Tammy

Movie review by
S. Jhoanna Robledo, Common Sense Media
Tammy Movie Poster Image
Uneven, mean buddy comedy about family and identity.
  • R
  • 2014
  • 96 minutes

Parents say

age 14+
Based on 5 reviews

Kids say

age 14+
Based on 15 reviews

A lot or a little?

The parents' guide to what's in this movie.

Positive Messages

You have the power to change the course of your life. Complaining about things won't get you anywhere; you'll only be standing in your own way.

Positive Role Models & Representations

Despite her flaws, Tammy has a way of finding the good in herself, even if she forgets it sometimes. Her grandmother isn't always able to control her predilections, though she cares about Tammy a lot and is sometimes able to show it. And Pearl is also able to make amends for her mistakes. Bobby is a kind, gentle guy who doesn't judge Tammy. 

Violence

A car and a Jet Ski are both dosed with kerosene and torched. A woman pretends to be carrying a gun and holds up a store. A woman goes ballistic at the fast food place where she works and starts wiping her saliva on the burger buns. A woman drunkenly belittles her adult grandchild in front of an audience.

Sex

Some kissing. An older couple fools around in the back seat of a car; no nudity, but the car is shown shaking. A woman speaks openly to her adult grandchild about her sex life.

Language

Frequent very strong language, including "f--k, "motherf--ker," "s--t," "goddammit," and much more. Also strong sexual terms/language.

Consumerism

Some name brands are mentioned, including Cheetos, Lays, Klondike, and Toyota Corolla.

Drinking, Drugs & Smoking

One main character is an alcoholic who gets ugly when she's drunk, doing things like belittling someone in public. She offers a beer to someone who's driving and downs whisky like it's water. She also relies on OxyCodone to get through the day.

What parents need to know

Parents need to know that Tammy is an irreverent, uneven buddy comedy that's heavy on depressing moments, primarily because the main character (Melissa McCarthy) seems lost and bears the brunt of the film's jokes. Even her grandmother (Susan Sarandon) forgets that she has feelings. It may be too bitter a pill for tweens and young teens. There's also lots of swearing (including everything from "dammit" to "motherf--ker") and drinking; one character is an alcoholic who behaves cruelly when she's drunk and also relies on prescription drugs obtained illegally. It's implied that a couple has sex in the back of a car; nothing sensitive is shown, but the car rocks. Also sexual language/references/discussions.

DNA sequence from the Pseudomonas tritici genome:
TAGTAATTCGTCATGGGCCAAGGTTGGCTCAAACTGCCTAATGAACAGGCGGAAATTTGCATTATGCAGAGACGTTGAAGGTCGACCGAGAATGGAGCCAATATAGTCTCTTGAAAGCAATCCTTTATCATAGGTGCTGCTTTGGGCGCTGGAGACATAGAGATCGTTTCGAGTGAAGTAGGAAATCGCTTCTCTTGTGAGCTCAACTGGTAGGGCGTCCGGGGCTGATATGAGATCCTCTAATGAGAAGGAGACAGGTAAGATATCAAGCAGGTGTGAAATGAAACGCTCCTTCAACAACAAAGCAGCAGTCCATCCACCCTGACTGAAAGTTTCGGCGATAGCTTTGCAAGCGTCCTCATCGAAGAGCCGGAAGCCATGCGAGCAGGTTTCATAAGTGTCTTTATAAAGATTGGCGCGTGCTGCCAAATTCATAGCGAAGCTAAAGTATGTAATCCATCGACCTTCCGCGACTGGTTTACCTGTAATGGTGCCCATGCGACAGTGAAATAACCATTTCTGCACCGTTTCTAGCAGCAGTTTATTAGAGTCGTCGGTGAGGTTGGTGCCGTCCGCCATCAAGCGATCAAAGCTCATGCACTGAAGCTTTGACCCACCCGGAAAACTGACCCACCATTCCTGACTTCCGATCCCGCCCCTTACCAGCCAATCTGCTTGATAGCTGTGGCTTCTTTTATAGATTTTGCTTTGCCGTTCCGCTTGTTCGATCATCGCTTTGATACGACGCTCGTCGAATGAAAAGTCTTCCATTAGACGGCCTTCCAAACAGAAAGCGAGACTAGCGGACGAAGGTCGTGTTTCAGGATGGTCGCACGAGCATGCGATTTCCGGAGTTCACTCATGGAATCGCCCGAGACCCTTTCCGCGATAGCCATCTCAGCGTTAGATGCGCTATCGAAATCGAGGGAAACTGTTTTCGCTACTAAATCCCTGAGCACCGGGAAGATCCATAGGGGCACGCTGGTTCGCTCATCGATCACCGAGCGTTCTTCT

User Reviews

  • Parents say
  • Kids say
Adult Written bymardoggie2013 November 20, 2014
Parent of a 13 year old Written byKimM 3 December 5, 2014
Kid, 12 years old July 6, 2014
Teen, 16 years old Written byiPunk July 2, 2014

Tammy has a bad role model

Kids need good role models. Tammy's grandmother was not a good role model for her. And I think it rubbed off on Tammy. Tammy gets fired from her job, and t... Continue reading

What's the story?

TAMMY is at the lowest of low points: She just lost her job at the fast food restaurant Topper Jack, only to come home to discover her husband having a romantic dinner with their neighbor. Enraged, Tammy (Melissa McCarthy) joins forces with her grandmother, Pearl (Susan Sarandon), an alcoholic who's sick of living with her own grown child, and leaves her small town to head for Niagara Falls, a place that Pearl has always wanted to see in person. But along the way, several snafus erupt, one involving a heist.

Is it any good?

Frankly, this movie's a mess. If Tammy reminds you of a certain film about two women who take to the open road on a search for their authentic selves, you aren't alone; this really should have been titled Tammy and Louise, a not-so-big leap considering that Sarandon plays a similar "agitator" part in both films. The big difference is that Thelma and Louise was complex and had depth. But with Tammy, you get the idea that the filmmakers just wanted to see how many jokes McCarthy and the rest of the cast could make, never mind that some of them were duds (and make cruel fun of the main character). The writing veers from earnest to downright mean, with little notice of where the mood could swing at any given time. You'll find yourself laughing, then suddenly cringing.

Buddy comedies work when there's chemistry and rapport between the two buddies. Tammy and Pearl are like oil and water, and their relationship and -- more important -- their subsequent bonding, doesn't feel rooted in anything relatable. Neither are the supposed romances they start up on the road.

Talk to your kids about ...

  • Families can talk about comedies with unpleasant/unsympathetic lead characters. What's the appeal/point? Does it work for this movie? If not, why?

  • Why can't Tammy get it together? Why doesn't she stand up for herself after someone puts her down? Is being forgiving a flaw?

  • Is anyone in this movie a role model? Why or why not?

Movie details

For kids who love comedy

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